These habits of life define my mother. They make her real and vulnerable and show her personality. They cement our memories of Mom and remind us that Alzheimer’s cannot steal all of who she is.

The reader, the tall woman, the lover of sweets and hater of TV – these traits characterize my mother. Alzheimer’s cannot take that away from her.

©2015 RJ Thesman – Author of the Reverend G books http://amzn.to/1rXlCyh

Hope Sits With My Child

Because of our busy schedules, we rarely see each other. This boy child who has become a man in such a short time – my only living child, my son.

Yet each time we are together, the emotional bond feels as strong as if we had never experienced a separation. We sit in the living room, watching the news or a rerun of Blue Bloods. We switch to ESPN and cheer for the Jayhawks.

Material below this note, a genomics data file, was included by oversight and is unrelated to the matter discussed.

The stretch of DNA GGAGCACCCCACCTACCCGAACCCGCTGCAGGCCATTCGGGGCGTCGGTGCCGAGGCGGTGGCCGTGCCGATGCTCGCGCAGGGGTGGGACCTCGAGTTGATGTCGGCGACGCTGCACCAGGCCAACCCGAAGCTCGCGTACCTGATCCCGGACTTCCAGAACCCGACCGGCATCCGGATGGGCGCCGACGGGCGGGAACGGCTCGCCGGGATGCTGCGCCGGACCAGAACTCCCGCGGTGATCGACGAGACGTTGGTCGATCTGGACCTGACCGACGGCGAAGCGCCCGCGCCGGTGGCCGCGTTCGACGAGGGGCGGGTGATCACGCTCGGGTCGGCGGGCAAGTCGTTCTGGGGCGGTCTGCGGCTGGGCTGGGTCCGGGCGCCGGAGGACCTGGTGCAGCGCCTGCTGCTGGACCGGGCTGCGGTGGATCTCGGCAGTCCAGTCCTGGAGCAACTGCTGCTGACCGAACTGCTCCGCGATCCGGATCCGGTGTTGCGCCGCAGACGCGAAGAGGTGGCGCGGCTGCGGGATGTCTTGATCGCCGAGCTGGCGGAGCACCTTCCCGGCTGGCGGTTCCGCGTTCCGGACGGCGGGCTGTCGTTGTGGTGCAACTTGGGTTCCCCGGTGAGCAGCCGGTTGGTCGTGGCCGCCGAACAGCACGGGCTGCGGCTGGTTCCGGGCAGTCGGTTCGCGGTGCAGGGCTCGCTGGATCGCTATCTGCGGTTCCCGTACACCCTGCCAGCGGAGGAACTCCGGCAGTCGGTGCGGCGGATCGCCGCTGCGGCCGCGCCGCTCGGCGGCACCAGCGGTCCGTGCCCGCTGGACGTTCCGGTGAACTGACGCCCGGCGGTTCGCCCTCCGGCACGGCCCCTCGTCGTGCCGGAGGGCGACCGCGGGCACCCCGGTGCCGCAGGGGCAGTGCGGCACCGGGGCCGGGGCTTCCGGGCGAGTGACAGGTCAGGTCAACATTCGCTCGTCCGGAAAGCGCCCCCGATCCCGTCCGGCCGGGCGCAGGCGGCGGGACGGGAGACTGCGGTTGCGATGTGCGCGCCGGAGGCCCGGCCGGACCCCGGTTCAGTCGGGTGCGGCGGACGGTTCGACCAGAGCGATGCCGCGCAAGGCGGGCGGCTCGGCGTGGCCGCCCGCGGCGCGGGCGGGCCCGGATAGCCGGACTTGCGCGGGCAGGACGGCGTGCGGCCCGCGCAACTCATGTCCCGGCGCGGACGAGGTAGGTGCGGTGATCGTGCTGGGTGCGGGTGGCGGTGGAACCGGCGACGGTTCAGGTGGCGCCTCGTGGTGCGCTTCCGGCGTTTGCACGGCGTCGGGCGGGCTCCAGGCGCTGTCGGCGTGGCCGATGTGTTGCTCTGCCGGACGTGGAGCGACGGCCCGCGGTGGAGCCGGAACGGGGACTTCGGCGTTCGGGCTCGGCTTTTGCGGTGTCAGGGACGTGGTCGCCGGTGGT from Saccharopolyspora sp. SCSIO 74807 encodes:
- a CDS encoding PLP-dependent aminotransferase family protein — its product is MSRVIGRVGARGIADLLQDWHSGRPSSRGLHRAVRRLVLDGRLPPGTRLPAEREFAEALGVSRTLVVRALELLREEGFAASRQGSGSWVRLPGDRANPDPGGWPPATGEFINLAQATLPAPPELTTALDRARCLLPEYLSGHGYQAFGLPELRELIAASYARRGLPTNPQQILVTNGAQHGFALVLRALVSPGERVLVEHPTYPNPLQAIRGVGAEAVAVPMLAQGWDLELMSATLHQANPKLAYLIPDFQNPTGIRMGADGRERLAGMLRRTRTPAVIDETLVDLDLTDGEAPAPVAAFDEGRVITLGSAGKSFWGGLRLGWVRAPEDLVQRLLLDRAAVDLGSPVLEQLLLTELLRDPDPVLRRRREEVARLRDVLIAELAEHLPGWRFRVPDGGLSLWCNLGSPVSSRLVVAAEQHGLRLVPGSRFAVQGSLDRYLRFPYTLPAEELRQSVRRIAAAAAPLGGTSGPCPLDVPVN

sitting on sofasAcross those few feet in my living room, the emotional umbilical cord stretches. We are content to merely sit and be.

A certain joy exists when the child becomes an adult and the two of us can share the same space without the hormonal conflicts of a male teenager and a menopausal woman.

This peace indeed is a palpable blessing.

When I visit my mother in assisted living, we share the same bond. Though the roles are reversed and I am now the child – still we find a peaceful coexistence in the moment.

We watch television or not. We read or not. We sit silently without conflict, knowing that just being together is precious.

Until I sat with my child, I did not realize the pure treasure of sitting with a loved one.

No need for conversation. No stress to finish a chore. No desire to fix a meal or hurry anywhere.

Just the quiet assurance that we are together. Each of us knows a time will come when we cannot share such a physical space.